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The Spokesman-Review Newspaper
Spokane, Washington  Est. May 19, 1883

WSU shoots for 4-2 against Ducks

PULLMAN – Washington State University is 3-2 in Pacific-10 Conference play, something that doesn’t necessarily sound that impressive – until discovering that it’s the school’s best start since going 5-2 in 1994-95.

It’s taken Dick Bennett and the Cougars a few months this season, but WSU seems to have found a comfort zone of sorts. In the first 10 games of the season, Bennett used nine different starting lineups. But now, he’s settled with a group of three freshmen and two seniors.

Since going with Derrick Low, Kyle Weaver, Robbie Cowgill, Thomas Kelati and Jeff Varem, the Cougars are 2-1 and held a double-digit lead in the lone loss. At 2 p.m. today, that same group will have a chance on Friel Court to push that mark to 3-1 against a 10-3 Oregon team that just lost its second conference game to Washington on Thursday.

WSU has shot impressively of late – better than 47 percent from the floor in each of the last three games.

“For us, the shooting percentage is linked to the quality of our shots, not whether guys are hot or cold,” Bennett said. “That is very obvious. When we work the ball and take good shots, we’ll shoot a good percentage. In those games where we’ve shot an inordinate number of 3s, we’ve struggled.”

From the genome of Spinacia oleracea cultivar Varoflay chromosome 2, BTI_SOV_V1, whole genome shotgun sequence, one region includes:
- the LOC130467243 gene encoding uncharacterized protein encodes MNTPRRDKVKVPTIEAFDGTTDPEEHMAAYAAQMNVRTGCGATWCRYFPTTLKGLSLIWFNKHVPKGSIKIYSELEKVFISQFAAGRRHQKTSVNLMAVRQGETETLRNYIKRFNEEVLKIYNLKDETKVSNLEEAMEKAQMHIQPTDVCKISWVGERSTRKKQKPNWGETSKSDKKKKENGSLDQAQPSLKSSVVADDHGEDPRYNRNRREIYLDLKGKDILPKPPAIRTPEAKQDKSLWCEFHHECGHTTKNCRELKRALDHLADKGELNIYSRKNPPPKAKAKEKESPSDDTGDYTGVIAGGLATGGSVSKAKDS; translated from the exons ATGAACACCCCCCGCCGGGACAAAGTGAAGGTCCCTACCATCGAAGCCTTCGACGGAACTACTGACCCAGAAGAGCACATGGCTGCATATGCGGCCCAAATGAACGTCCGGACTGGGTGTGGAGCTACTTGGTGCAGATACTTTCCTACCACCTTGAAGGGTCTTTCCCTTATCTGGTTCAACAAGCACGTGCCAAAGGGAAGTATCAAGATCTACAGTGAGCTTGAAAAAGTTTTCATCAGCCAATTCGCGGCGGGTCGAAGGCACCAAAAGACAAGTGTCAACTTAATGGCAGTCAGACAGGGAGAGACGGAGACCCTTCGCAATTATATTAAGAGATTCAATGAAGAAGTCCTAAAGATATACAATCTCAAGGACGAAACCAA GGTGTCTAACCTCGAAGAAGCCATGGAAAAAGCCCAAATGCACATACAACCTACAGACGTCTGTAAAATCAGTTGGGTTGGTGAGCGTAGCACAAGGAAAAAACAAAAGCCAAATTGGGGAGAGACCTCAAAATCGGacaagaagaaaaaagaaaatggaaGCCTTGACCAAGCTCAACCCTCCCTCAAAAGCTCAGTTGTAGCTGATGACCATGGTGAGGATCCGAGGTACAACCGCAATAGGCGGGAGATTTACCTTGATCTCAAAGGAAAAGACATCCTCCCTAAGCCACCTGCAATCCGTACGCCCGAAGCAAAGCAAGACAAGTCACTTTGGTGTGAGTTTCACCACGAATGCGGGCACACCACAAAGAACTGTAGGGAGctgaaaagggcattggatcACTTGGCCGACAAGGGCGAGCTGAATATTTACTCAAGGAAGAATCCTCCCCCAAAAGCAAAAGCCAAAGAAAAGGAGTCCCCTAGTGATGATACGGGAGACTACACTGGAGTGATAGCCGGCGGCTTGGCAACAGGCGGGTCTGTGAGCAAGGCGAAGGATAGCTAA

The Ducks stand a good chance at stifling the improving Cougars offense. The Ducks have played a fair amount of zone, something no other conference rival has done against WSU. They also have two players who are 6-foot-10 or taller in the starting lineup, as well as plenty of size on the bench.

“We haven’t played against a whole lot of zone,” said WSU freshman center Cowgill, whose thin frame provides what little height the Cougars have. “We worked on it (Friday) during practice and we have seen it before. We need to get some inside things going and open up the outside things.

“We weren’t that aggressive against the zone, especially in non-conference. We just worked around it, passed around the perimeter.”

Bennett is concerned that Oregon’s big men could take advantage of WSU in rebounding.

“They’re big. Their size is a factor,” Bennett said. “The games we’ve really struggled in are where teams have come after us on the glass.”

Against Oregon State on Thursday, the Cougars showed that they can handle big players on the defensive end. All-Pac-10 Beavers power forward David Lucas scored just 12 points against WSU, and that defensive performance has given WSU reason to believe that more success could be in store.

“It gives us confidence. We know that Oregon’s guys are a lot bigger, though,” Cowgill said. “As a team we do a good job of collectively guarding the post and hopefully we can do it again in the Oregon game.”